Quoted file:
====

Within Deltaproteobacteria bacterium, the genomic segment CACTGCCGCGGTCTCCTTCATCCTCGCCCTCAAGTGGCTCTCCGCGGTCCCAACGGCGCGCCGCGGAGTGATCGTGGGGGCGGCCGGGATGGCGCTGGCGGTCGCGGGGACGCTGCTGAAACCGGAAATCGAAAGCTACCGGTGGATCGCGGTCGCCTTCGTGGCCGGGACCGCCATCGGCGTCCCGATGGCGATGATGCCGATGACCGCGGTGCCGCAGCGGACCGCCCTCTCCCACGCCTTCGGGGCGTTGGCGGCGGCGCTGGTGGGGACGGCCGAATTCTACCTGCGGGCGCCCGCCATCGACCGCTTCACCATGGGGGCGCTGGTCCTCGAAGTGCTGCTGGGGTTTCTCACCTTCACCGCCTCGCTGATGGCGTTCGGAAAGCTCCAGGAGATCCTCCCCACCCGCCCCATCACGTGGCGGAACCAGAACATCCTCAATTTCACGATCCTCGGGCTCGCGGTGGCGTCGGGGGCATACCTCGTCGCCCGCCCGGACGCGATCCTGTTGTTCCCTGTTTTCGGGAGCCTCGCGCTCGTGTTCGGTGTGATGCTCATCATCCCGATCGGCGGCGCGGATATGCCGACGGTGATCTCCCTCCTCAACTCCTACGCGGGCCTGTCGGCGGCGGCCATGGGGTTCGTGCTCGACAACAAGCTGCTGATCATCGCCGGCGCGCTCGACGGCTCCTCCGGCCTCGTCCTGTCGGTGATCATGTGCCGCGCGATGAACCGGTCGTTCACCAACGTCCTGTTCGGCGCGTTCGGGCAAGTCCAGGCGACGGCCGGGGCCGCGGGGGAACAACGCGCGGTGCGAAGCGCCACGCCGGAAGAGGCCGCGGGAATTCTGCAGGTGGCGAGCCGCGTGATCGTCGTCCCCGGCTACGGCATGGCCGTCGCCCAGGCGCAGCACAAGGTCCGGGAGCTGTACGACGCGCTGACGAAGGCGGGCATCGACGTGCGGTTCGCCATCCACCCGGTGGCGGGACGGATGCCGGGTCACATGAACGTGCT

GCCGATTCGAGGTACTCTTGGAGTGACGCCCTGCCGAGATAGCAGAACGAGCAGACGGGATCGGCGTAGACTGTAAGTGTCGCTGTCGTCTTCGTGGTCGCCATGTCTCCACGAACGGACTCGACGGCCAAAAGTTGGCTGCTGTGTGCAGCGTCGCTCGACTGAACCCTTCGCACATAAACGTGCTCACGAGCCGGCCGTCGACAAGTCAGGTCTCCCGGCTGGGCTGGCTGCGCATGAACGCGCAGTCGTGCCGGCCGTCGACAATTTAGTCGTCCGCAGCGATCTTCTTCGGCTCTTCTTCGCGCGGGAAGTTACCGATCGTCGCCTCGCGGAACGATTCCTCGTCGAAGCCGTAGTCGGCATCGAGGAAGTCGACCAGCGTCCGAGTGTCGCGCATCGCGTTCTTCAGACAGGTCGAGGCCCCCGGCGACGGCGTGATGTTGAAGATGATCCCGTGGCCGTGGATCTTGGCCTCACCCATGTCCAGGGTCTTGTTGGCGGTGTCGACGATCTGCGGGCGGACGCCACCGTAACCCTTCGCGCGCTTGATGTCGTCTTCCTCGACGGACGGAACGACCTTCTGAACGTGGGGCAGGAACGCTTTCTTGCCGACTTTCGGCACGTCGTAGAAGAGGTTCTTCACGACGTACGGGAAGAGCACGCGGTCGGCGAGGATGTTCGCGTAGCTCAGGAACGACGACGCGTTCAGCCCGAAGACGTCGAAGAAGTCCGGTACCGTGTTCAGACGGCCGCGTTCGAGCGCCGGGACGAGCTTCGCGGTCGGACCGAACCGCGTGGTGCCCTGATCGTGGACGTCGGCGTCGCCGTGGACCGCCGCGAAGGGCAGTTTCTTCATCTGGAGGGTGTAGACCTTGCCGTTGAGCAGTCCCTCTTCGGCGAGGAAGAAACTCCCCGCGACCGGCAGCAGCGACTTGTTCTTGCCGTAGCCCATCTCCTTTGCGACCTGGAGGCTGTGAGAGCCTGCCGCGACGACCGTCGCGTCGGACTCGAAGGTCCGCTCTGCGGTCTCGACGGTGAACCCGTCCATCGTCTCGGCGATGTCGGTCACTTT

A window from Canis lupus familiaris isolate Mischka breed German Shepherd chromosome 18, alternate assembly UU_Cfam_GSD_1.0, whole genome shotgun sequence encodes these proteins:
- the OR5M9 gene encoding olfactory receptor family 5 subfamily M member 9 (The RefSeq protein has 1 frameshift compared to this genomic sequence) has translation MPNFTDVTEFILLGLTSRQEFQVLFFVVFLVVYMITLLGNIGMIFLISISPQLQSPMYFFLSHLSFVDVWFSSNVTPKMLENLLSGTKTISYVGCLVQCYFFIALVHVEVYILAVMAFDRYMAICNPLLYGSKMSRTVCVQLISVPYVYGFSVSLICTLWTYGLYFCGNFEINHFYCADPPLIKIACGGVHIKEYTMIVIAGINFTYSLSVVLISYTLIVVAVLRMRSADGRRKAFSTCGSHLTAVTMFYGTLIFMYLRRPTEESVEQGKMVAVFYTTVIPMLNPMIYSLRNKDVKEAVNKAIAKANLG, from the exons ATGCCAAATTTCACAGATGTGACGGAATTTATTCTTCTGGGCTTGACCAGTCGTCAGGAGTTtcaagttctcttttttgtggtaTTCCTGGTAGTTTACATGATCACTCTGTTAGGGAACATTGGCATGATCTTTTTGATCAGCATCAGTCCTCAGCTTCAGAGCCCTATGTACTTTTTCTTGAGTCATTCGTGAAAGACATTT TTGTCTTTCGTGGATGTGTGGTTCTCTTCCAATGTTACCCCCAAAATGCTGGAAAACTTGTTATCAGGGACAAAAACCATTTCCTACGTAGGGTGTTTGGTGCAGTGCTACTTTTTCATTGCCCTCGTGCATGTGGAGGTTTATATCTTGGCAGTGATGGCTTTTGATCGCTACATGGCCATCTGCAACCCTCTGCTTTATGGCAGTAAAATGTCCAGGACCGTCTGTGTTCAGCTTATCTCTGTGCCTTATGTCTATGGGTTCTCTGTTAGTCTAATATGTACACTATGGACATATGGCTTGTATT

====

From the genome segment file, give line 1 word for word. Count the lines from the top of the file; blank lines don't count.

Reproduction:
Within Deltaproteobacteria bacterium, the genomic segment CACTGCCGCGGTCTCCTTCATCCTCGCCCTCAAGTGGCTCTCCGCGGTCCCAACGGCGCGCCGCGGAGTGATCGTGGGGGCGGCCGGGATGGCGCTGGCGGTCGCGGGGACGCTGCTGAAACCGGAAATCGAAAGCTACCGGTGGATCGCGGTCGCCTTCGTGGCCGGGACCGCCATCGGCGTCCCGATGGCGATGATGCCGATGACCGCGGTGCCGCAGCGGACCGCCCTCTCCCACGCCTTCGGGGCGTTGGCGGCGGCGCTGGTGGGGACGGCCGAATTCTACCTGCGGGCGCCCGCCATCGACCGCTTCACCATGGGGGCGCTGGTCCTCGAAGTGCTGCTGGGGTTTCTCACCTTCACCGCCTCGCTGATGGCGTTCGGAAAGCTCCAGGAGATCCTCCCCACCCGCCCCATCACGTGGCGGAACCAGAACATCCTCAATTTCACGATCCTCGGGCTCGCGGTGGCGTCGGGGGCATACCTCGTCGCCCGCCCGGACGCGATCCTGTTGTTCCCTGTTTTCGGGAGCCTCGCGCTCGTGTTCGGTGTGATGCTCATCATCCCGATCGGCGGCGCGGATATGCCGACGGTGATCTCCCTCCTCAACTCCTACGCGGGCCTGTCGGCGGCGGCCATGGGGTTCGTGCTCGACAACAAGCTGCTGATCATCGCCGGCGCGCTCGACGGCTCCTCCGGCCTCGTCCTGTCGGTGATCATGTGCCGCGCGATGAACCGGTCGTTCACCAACGTCCTGTTCGGCGCGTTCGGGCAAGTCCAGGCGACGGCCGGGGCCGCGGGGGAACAACGCGCGGTGCGAAGCGCCACGCCGGAAGAGGCCGCGGGAATTCTGCAGGTGGCGAGCCGCGTGATCGTCGTCCCCGGCTACGGCATGGCCGTCGCCCAGGCGCAGCACAAGGTCCGGGAGCTGTACGACGCGCTGACGAAGGCGGGCATCGACGTGCGGTTCGCCATCCACCCGGTGGCGGGACGGATGCCGGGTCACATGAACGTGCT